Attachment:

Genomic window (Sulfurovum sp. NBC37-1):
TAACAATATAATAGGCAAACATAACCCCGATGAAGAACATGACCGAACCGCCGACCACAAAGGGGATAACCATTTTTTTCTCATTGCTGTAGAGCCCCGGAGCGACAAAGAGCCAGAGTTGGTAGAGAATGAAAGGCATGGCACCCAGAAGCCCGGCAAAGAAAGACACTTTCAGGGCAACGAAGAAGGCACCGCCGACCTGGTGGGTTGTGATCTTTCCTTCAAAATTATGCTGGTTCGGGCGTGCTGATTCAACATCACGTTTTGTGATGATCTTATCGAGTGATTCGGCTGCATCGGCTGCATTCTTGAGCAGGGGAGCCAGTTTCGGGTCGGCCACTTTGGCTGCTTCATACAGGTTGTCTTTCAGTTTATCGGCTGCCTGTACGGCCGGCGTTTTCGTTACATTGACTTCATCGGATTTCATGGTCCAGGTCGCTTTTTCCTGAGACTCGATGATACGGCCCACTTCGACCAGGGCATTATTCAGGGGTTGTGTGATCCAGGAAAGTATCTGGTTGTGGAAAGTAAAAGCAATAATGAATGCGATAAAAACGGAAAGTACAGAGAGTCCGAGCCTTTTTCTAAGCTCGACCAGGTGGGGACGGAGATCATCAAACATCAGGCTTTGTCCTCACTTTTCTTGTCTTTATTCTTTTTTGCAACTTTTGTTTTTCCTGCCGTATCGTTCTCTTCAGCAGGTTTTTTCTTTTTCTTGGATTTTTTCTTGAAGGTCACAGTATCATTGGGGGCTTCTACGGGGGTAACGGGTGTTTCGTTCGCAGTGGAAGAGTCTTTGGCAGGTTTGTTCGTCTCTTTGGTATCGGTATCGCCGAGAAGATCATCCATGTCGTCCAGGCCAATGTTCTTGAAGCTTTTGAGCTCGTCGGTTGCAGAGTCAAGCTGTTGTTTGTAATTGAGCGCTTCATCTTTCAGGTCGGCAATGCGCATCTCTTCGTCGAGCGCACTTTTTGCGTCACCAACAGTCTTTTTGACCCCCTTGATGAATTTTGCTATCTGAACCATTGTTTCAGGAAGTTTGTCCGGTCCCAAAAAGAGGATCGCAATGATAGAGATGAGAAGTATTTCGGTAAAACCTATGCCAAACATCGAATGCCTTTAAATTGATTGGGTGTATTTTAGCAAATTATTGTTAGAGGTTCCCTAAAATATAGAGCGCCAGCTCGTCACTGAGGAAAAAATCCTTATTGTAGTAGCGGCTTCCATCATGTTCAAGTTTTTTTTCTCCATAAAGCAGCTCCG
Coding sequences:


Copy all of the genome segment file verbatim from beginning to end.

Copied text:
Genomic window (Sulfurovum sp. NBC37-1):
TAACAATATAATAGGCAAACATAACCCCGATGAAGAACATGACCGAACCGCCGACCACAAAGGGGATAACCATTTTTTTCTCATTGCTGTAGAGCCCCGGAGCGACAAAGAGCCAGAGTTGGTAGAGAATGAAAGGCATGGCACCCAGAAGCCCGGCAAAGAAAGACACTTTCAGGGCAACGAAGAAGGCACCGCCGACCTGGTGGGTTGTGATCTTTCCTTCAAAATTATGCTGGTTCGGGCGTGCTGATTCAACATCACGTTTTGTGATGATCTTATCGAGTGATTCGGCTGCATCGGCTGCATTCTTGAGCAGGGGAGCCAGTTTCGGGTCGGCCACTTTGGCTGCTTCATACAGGTTGTCTTTCAGTTTATCGGCTGCCTGTACGGCCGGCGTTTTCGTTACATTGACTTCATCGGATTTCATGGTCCAGGTCGCTTTTTCCTGAGACTCGATGATACGGCCCACTTCGACCAGGGCATTATTCAGGGGTTGTGTGATCCAGGAAAGTATCTGGTTGTGGAAAGTAAAAGCAATAATGAATGCGATAAAAACGGAAAGTACAGAGAGTCCGAGCCTTTTTCTAAGCTCGACCAGGTGGGGACGGAGATCATCAAACATCAGGCTTTGTCCTCACTTTTCTTGTCTTTATTCTTTTTTGCAACTTTTGTTTTTCCTGCCGTATCGTTCTCTTCAGCAGGTTTTTTCTTTTTCTTGGATTTTTTCTTGAAGGTCACAGTATCATTGGGGGCTTCTACGGGGGTAACGGGTGTTTCGTTCGCAGTGGAAGAGTCTTTGGCAGGTTTGTTCGTCTCTTTGGTATCGGTATCGCCGAGAAGATCATCCATGTCGTCCAGGCCAATGTTCTTGAAGCTTTTGAGCTCGTCGGTTGCAGAGTCAAGCTGTTGTTTGTAATTGAGCGCTTCATCTTTCAGGTCGGCAATGCGCATCTCTTCGTCGAGCGCACTTTTTGCGTCACCAACAGTCTTTTTGACCCCCTTGATGAATTTTGCTATCTGAACCATTGTTTCAGGAAGTTTGTCCGGTCCCAAAAAGAGGATCGCAATGATAGAGATGAGAAGTATTTCGGTAAAACCTATGCCAAACATCGAATGCCTTTAAATTGATTGGGTGTATTTTAGCAAATTATTGTTAGAGGTTCCCTAAAATATAGAGCGCCAGCTCGTCACTGAGGAAAAAATCCTTATTGTAGTAGCGGCTTCCATCATGTTCAAGTTTTTTTTCTCCATAAAGCAGCTCCG
Coding sequences: